Monday, October 7, 2013
Review: THE INEVITABLE DEFEAT OF MISTER AND PETE Is An Inspiring Coming Of Age Drama With Two Star-Making Performances
"Mister, do you think it's bad to not love your mother?" This innocent question is asked by young Pete (Ethan Dizon), a stranded young boy plucked from a hopeless situation at home by Mister (Skylan Brooks), a boy not much older than him in a similarly dire circumstance in THE INEVITABLE DEFEAT OF MISTER AND PETE.
Don't be turned away by its title's dejected tone; the film is not the heavy downtrodden meme we see too often in today's cinema featuring young minority characters. Directed by Soul Food's George Tillman Jr. and co-executive produced by singer Alicia Keys, the movie champions its two boys throughout each challenge they face, and even lightens the drama at the right time with genuine comedy relief. But 13-year-old Mister is in a constant state of frustration that usually takes years for most of us to acquire. His mother, Gloria (a remarkable Jennifer Hudson), is a drug-addicted prostitute, which leaves her unable to take on any responsible parental duties. So Mister is usually the only one making sure there is at least bread and ketchup in the refrigerator and that the lights stay on in their Brooklyn projects apartment. With all his adult burdens, his grades plummet. Needless to say, when he tries to pay for necessities with his mother's EBT card, he is often met with skeptical and even threatening glares. No, things aren't ideal for Mister. Even his guardian angel (played by Jordin Sparks) in plain clothes is unreliable.
Things become even more critical when 9-year-old Pete enters the picture. There's no explanation why he all of a sudden begins living with Mister and Gloria (we can assume from one particular scene later in the movie that his mother may have been worse off than Mister's), but he becomes Mister's responsibility (someone he grows to accept). After Gloria is rendered completely useless, Mister finds an unlikely friendship with Pete. Together, Mister hopes that during this one hot summer they can rise above their circumstances by grasping for a few food items by any means, dodging street thugs and child services that want to collect them.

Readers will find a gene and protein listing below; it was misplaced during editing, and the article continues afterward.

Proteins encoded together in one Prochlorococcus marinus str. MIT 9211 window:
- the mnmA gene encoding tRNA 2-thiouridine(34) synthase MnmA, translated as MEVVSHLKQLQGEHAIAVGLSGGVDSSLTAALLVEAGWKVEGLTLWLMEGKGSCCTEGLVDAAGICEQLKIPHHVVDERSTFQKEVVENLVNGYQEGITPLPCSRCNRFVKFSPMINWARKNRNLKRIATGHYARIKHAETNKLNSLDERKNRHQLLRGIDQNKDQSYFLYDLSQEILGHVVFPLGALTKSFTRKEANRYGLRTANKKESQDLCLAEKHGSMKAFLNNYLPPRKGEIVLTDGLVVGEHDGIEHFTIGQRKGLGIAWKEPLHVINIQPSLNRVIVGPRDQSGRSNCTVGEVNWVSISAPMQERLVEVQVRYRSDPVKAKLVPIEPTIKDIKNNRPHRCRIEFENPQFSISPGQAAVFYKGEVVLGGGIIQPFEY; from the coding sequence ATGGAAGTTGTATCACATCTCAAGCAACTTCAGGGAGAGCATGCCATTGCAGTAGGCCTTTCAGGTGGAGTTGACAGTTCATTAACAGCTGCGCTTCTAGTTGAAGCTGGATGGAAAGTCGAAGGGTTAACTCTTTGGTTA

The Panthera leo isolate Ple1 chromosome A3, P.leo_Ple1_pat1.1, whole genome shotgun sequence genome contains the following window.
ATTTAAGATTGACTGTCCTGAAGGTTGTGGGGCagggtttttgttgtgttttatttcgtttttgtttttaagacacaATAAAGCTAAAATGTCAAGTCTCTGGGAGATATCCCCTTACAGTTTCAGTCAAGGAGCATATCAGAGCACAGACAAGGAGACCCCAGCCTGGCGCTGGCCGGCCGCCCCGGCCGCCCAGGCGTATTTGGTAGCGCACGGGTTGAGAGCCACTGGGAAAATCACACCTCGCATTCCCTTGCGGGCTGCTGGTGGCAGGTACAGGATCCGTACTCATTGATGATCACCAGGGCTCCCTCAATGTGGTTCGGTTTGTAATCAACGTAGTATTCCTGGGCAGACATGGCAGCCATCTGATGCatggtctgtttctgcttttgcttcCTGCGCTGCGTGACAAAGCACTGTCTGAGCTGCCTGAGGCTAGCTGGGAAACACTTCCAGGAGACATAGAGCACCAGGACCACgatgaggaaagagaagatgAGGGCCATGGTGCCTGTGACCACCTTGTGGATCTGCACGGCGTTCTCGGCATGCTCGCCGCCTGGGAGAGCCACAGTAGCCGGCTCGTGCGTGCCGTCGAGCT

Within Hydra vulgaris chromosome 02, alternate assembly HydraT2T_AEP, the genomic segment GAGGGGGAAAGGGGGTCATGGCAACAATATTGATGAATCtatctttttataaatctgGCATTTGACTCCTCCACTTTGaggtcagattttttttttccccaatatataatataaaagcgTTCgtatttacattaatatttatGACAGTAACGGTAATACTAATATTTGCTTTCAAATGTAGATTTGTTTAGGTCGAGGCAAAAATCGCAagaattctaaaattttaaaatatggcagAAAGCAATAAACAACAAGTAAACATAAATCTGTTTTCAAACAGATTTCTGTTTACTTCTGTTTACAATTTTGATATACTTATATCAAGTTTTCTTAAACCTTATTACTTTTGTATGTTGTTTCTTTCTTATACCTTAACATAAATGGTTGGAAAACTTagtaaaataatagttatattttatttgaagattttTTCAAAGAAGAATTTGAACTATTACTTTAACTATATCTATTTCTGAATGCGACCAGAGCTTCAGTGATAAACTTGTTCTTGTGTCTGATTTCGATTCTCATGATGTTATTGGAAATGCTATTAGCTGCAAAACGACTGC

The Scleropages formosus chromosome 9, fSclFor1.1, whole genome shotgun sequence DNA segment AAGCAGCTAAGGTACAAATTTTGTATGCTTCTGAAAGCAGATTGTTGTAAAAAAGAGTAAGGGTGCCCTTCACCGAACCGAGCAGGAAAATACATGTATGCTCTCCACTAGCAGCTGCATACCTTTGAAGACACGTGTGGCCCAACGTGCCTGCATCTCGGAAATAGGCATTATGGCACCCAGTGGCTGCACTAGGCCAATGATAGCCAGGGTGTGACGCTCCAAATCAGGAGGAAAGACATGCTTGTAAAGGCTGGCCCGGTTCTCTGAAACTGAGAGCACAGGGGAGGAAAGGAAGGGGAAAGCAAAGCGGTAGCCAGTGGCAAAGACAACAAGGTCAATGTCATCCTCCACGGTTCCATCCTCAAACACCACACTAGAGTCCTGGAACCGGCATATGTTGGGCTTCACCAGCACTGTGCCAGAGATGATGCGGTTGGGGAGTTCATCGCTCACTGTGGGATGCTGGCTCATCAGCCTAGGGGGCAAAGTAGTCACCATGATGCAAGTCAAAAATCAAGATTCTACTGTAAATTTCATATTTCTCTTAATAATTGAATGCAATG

THE INEVITABLE DEFEAT OF MISTER AND PETE doesn't rely on the elaborate devices we see in too often in coming of age films. It's an authentic portrayal of life through the eyes of a 13-year-old who's never had much, but always knew he was destined for more. The thing that drives him most isn't only his newfound dependent and confidante, but the fact that in August he will audition for the role of a lifetime, an opportunity that he is convinced will rescue him from his situation. First-time feature writer Michael Starrbury eschews the stereotypes of hoop dreams and rap careers by making its young hero an aspiring actor. He may not be the best caretaker, the best student and maybe not even the best son, but he becomes a great friend and shows that underneath he's also an impressive artist with a dream.
While the themes of the film certainly transcend geography and age, the inclusion of multicultural characters further help make the film universal. Once again, Tillman directs powerful performances from his actors, led by Brooks and Dizon who both authenticated their characters with impressive passion. Despite the fact that they come from two different families and are two separate ages, they cling to each other both out of desperation and friendship. Brooks especially delivers a truthful portrayal that allows Mister to be both strong and scared. Jeffrey Wright and Anthony Mackie also illuminate their determination as a veteran homeless man and neighborhood street thug, respectively.
A touching and honest tale about the loss of innocence and the achievement of friendship, THE INEVITABLE DEFEAT OF MISTER AND PETE will hopefully usher in a new wave of coming of age tales that inspire and redefine expectations.
THE INEVITABLE DEFEAT OF MISTER AND PETE opens in select theaters this Friday.